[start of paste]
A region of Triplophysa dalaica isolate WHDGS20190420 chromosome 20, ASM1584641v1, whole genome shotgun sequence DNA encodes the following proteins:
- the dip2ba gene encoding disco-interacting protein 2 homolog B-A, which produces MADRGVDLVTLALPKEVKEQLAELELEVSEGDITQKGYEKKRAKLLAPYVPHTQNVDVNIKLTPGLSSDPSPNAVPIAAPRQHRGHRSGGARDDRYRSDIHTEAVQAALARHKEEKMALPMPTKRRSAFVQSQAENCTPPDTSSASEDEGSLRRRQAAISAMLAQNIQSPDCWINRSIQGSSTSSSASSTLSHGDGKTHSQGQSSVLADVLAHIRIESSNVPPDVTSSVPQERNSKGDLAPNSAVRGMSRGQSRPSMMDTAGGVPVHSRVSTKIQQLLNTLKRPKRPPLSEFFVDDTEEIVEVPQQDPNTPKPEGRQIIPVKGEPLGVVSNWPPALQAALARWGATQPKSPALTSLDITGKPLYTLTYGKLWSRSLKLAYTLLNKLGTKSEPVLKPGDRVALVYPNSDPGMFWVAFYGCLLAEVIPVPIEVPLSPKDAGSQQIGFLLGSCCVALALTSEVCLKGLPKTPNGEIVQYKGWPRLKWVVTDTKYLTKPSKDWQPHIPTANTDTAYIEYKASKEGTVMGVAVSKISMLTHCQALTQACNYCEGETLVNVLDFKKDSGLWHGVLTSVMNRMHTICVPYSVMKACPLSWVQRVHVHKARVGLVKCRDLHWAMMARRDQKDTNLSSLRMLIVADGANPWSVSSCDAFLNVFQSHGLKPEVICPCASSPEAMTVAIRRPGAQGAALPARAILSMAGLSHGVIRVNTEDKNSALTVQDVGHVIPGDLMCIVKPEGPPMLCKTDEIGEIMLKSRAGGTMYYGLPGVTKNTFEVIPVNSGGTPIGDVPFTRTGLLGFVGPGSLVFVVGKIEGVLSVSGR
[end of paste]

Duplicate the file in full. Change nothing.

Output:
A region of Triplophysa dalaica isolate WHDGS20190420 chromosome 20, ASM1584641v1, whole genome shotgun sequence DNA encodes the following proteins:
- the dip2ba gene encoding disco-interacting protein 2 homolog B-A, which produces MADRGVDLVTLALPKEVKEQLAELELEVSEGDITQKGYEKKRAKLLAPYVPHTQNVDVNIKLTPGLSSDPSPNAVPIAAPRQHRGHRSGGARDDRYRSDIHTEAVQAALARHKEEKMALPMPTKRRSAFVQSQAENCTPPDTSSASEDEGSLRRRQAAISAMLAQNIQSPDCWINRSIQGSSTSSSASSTLSHGDGKTHSQGQSSVLADVLAHIRIESSNVPPDVTSSVPQERNSKGDLAPNSAVRGMSRGQSRPSMMDTAGGVPVHSRVSTKIQQLLNTLKRPKRPPLSEFFVDDTEEIVEVPQQDPNTPKPEGRQIIPVKGEPLGVVSNWPPALQAALARWGATQPKSPALTSLDITGKPLYTLTYGKLWSRSLKLAYTLLNKLGTKSEPVLKPGDRVALVYPNSDPGMFWVAFYGCLLAEVIPVPIEVPLSPKDAGSQQIGFLLGSCCVALALTSEVCLKGLPKTPNGEIVQYKGWPRLKWVVTDTKYLTKPSKDWQPHIPTANTDTAYIEYKASKEGTVMGVAVSKISMLTHCQALTQACNYCEGETLVNVLDFKKDSGLWHGVLTSVMNRMHTICVPYSVMKACPLSWVQRVHVHKARVGLVKCRDLHWAMMARRDQKDTNLSSLRMLIVADGANPWSVSSCDAFLNVFQSHGLKPEVICPCASSPEAMTVAIRRPGAQGAALPARAILSMAGLSHGVIRVNTEDKNSALTVQDVGHVIPGDLMCIVKPEGPPMLCKTDEIGEIMLKSRAGGTMYYGLPGVTKNTFEVIPVNSGGTPIGDVPFTRTGLLGFVGPGSLVFVVGKIEGVLSVSGR